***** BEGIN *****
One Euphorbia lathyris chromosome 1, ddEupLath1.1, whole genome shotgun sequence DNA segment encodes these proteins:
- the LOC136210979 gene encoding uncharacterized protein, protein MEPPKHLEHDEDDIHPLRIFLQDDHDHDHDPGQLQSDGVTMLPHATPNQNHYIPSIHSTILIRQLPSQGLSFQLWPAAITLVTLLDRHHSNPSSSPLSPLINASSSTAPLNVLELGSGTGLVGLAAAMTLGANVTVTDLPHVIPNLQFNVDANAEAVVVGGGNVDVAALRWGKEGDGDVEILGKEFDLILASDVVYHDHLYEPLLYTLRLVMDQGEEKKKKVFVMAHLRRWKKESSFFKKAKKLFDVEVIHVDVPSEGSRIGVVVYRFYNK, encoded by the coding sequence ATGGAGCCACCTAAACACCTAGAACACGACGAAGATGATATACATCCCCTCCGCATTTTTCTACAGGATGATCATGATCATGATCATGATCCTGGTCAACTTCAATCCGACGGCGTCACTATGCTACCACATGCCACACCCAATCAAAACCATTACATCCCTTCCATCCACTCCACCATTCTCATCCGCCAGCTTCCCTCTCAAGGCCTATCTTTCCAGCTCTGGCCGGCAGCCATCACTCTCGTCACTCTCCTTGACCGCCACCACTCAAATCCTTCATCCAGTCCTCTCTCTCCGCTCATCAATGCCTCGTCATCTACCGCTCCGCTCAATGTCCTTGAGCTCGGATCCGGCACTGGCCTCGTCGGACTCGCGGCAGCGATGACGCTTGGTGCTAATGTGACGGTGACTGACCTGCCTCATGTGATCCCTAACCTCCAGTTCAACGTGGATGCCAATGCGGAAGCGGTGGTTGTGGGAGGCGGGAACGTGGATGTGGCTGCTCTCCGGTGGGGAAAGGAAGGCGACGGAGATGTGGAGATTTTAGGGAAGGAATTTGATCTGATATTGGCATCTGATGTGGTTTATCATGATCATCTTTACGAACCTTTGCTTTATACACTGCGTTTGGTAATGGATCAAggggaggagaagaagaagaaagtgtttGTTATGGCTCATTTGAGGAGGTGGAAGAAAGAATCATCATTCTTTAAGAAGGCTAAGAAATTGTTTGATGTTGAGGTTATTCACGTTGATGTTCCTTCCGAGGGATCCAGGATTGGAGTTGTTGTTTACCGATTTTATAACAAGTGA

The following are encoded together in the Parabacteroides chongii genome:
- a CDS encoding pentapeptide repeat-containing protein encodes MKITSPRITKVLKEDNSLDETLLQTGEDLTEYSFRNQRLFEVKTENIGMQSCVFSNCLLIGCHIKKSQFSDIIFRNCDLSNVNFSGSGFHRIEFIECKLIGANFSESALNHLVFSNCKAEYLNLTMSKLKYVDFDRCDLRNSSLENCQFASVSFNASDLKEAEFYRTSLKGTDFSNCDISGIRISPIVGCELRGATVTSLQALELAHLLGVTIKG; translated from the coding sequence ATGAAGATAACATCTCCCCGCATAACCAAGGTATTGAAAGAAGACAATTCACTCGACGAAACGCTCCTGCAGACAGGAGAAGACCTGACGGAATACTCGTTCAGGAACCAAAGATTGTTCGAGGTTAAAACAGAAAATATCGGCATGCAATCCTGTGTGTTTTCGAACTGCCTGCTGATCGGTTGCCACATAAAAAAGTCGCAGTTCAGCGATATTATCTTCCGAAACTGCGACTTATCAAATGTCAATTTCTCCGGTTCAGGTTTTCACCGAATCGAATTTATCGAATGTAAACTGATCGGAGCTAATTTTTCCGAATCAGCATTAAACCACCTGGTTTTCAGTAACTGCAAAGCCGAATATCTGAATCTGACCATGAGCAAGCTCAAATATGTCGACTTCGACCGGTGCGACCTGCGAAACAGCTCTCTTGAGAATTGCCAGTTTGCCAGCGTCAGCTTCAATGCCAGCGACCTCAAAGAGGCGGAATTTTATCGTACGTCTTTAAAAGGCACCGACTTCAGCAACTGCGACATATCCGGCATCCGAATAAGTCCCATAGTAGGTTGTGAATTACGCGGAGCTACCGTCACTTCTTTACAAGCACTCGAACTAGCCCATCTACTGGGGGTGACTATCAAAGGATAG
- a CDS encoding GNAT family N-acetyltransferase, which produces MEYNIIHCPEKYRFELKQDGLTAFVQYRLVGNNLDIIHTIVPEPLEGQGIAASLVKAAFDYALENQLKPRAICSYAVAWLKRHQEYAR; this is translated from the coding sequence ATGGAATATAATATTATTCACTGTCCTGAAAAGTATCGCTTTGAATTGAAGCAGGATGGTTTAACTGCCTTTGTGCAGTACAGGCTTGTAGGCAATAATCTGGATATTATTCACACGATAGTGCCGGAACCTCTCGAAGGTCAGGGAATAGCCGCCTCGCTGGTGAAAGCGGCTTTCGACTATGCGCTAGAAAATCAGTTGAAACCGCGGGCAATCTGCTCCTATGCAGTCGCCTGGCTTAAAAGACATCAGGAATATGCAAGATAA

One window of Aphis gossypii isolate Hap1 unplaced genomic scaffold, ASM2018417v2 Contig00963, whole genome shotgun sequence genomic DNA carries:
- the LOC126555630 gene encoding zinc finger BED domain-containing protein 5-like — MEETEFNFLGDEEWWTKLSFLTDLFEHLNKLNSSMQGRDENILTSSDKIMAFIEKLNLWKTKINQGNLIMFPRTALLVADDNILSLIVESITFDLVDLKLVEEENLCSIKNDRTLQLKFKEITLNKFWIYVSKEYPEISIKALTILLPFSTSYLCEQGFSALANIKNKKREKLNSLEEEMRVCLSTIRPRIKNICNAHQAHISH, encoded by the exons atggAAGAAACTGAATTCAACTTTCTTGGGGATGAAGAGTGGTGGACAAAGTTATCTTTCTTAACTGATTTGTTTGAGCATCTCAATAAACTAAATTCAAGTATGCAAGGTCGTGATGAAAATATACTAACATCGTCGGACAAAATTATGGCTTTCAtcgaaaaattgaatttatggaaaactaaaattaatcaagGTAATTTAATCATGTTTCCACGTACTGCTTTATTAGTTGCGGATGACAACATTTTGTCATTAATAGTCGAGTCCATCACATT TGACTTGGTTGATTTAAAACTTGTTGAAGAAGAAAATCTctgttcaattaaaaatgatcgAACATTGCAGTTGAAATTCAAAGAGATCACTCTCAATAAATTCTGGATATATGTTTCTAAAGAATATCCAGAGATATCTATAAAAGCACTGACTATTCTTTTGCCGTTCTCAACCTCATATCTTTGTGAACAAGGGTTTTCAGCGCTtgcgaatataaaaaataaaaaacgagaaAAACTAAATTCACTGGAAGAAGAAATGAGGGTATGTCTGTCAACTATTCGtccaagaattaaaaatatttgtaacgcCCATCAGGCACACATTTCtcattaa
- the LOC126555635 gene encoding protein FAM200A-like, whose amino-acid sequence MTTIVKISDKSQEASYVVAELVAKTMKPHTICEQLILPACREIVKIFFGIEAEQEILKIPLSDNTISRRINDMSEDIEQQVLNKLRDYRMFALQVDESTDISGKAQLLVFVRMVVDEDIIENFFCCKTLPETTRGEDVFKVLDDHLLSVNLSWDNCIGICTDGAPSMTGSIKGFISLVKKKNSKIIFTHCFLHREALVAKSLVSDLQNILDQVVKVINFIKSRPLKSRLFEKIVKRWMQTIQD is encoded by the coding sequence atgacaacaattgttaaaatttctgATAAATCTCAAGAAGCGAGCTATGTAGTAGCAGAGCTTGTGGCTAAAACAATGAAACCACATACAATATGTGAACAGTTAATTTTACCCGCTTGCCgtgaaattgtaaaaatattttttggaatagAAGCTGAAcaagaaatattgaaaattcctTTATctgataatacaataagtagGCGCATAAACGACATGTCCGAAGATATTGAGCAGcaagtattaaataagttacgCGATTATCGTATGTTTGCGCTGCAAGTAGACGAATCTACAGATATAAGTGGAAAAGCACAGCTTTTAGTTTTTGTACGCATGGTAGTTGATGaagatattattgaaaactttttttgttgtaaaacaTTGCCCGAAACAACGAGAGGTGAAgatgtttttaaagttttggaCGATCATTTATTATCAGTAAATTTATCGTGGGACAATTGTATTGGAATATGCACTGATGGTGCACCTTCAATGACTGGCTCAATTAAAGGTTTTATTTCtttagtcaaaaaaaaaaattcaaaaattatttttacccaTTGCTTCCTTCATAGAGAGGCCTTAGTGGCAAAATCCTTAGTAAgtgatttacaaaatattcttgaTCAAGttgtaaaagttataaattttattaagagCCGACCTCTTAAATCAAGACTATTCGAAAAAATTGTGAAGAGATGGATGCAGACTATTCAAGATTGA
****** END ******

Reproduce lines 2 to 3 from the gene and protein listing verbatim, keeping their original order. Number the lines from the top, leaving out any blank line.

- the LOC136210979 gene encoding uncharacterized protein, protein MEPPKHLEHDEDDIHPLRIFLQDDHDHDHDPGQLQSDGVTMLPHATPNQNHYIPSIHSTILIRQLPSQGLSFQLWPAAITLVTLLDRHHSNPSSSPLSPLINASSSTAPLNVLELGSGTGLVGLAAAMTLGANVTVTDLPHVIPNLQFNVDANAEAVVVGGGNVDVAALRWGKEGDGDVEILGKEFDLILASDVVYHDHLYEPLLYTLRLVMDQGEEKKKKVFVMAHLRRWKKESSFFKKAKKLFDVEVIHVDVPSEGSRIGVVVYRFYNK, encoded by the coding sequence ATGGAGCCACCTAAACACCTAGAACACGACGAAGATGATATACATCCCCTCCGCATTTTTCTACAGGATGATCATGATCATGATCATGATCCTGGTCAACTTCAATCCGACGGCGTCACTATGCTACCACATGCCACACCCAATCAAAACCATTACATCCCTTCCATCCACTCCACCATTCTCATCCGCCAGCTTCCCTCTCAAGGCCTATCTTTCCAGCTCTGGCCGGCAGCCATCACTCTCGTCACTCTCCTTGACCGCCACCACTCAAATCCTTCATCCAGTCCTCTCTCTCCGCTCATCAATGCCTCGTCATCTACCGCTCCGCTCAATGTCCTTGAGCTCGGATCCGGCACTGGCCTCGTCGGACTCGCGGCAGCGATGACGCTTGGTGCTAATGTGACGGTGACTGACCTGCCTCATGTGATCCCTAACCTCCAGTTCAACGTGGATGCCAATGCGGAAGCGGTGGTTGTGGGAGGCGGGAACGTGGATGTGGCTGCTCTCCGGTGGGGAAAGGAAGGCGACGGAGATGTGGAGATTTTAGGGAAGGAATTTGATCTGATATTGGCATCTGATGTGGTTTATCATGATCATCTTTACGAACCTTTGCTTTATACACTGCGTTTGGTAATGGATCAAggggaggagaagaagaagaaagtgtttGTTATGGCTCATTTGAGGAGGTGGAAGAAAGAATCATCATTCTTTAAGAAGGCTAAGAAATTGTTTGATGTTGAGGTTATTCACGTTGATGTTCCTTCCGAGGGATCCAGGATTGGAGTTGTTGTTTACCGATTTTATAACAAGTGA

The following are encoded together in the Parabacteroides chongii genome: